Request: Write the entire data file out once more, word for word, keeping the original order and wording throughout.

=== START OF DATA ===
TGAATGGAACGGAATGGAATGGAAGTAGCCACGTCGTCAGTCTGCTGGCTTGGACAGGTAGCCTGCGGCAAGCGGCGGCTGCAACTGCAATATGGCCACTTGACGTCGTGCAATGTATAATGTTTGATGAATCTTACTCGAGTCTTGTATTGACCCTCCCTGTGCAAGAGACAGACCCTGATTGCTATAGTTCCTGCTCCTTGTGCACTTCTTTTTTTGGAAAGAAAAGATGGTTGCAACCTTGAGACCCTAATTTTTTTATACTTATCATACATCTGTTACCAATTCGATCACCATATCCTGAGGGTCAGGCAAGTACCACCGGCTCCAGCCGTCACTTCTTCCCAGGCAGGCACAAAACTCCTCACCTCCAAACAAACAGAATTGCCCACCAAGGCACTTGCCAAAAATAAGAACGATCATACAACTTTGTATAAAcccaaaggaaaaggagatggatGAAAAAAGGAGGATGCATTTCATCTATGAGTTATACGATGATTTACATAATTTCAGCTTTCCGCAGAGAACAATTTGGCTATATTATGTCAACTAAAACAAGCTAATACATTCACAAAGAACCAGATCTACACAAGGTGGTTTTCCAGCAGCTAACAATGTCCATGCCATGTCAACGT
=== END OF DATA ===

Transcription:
TGAATGGAACGGAATGGAATGGAAGTAGCCACGTCGTCAGTCTGCTGGCTTGGACAGGTAGCCTGCGGCAAGCGGCGGCTGCAACTGCAATATGGCCACTTGACGTCGTGCAATGTATAATGTTTGATGAATCTTACTCGAGTCTTGTATTGACCCTCCCTGTGCAAGAGACAGACCCTGATTGCTATAGTTCCTGCTCCTTGTGCACTTCTTTTTTTGGAAAGAAAAGATGGTTGCAACCTTGAGACCCTAATTTTTTTATACTTATCATACATCTGTTACCAATTCGATCACCATATCCTGAGGGTCAGGCAAGTACCACCGGCTCCAGCCGTCACTTCTTCCCAGGCAGGCACAAAACTCCTCACCTCCAAACAAACAGAATTGCCCACCAAGGCACTTGCCAAAAATAAGAACGATCATACAACTTTGTATAAAcccaaaggaaaaggagatggatGAAAAAAGGAGGATGCATTTCATCTATGAGTTATACGATGATTTACATAATTTCAGCTTTCCGCAGAGAACAATTTGGCTATATTATGTCAACTAAAACAAGCTAATACATTCACAAAGAACCAGATCTACACAAGGTGGTTTTCCAGCAGCTAACAATGTCCATGCCATGTCAACGT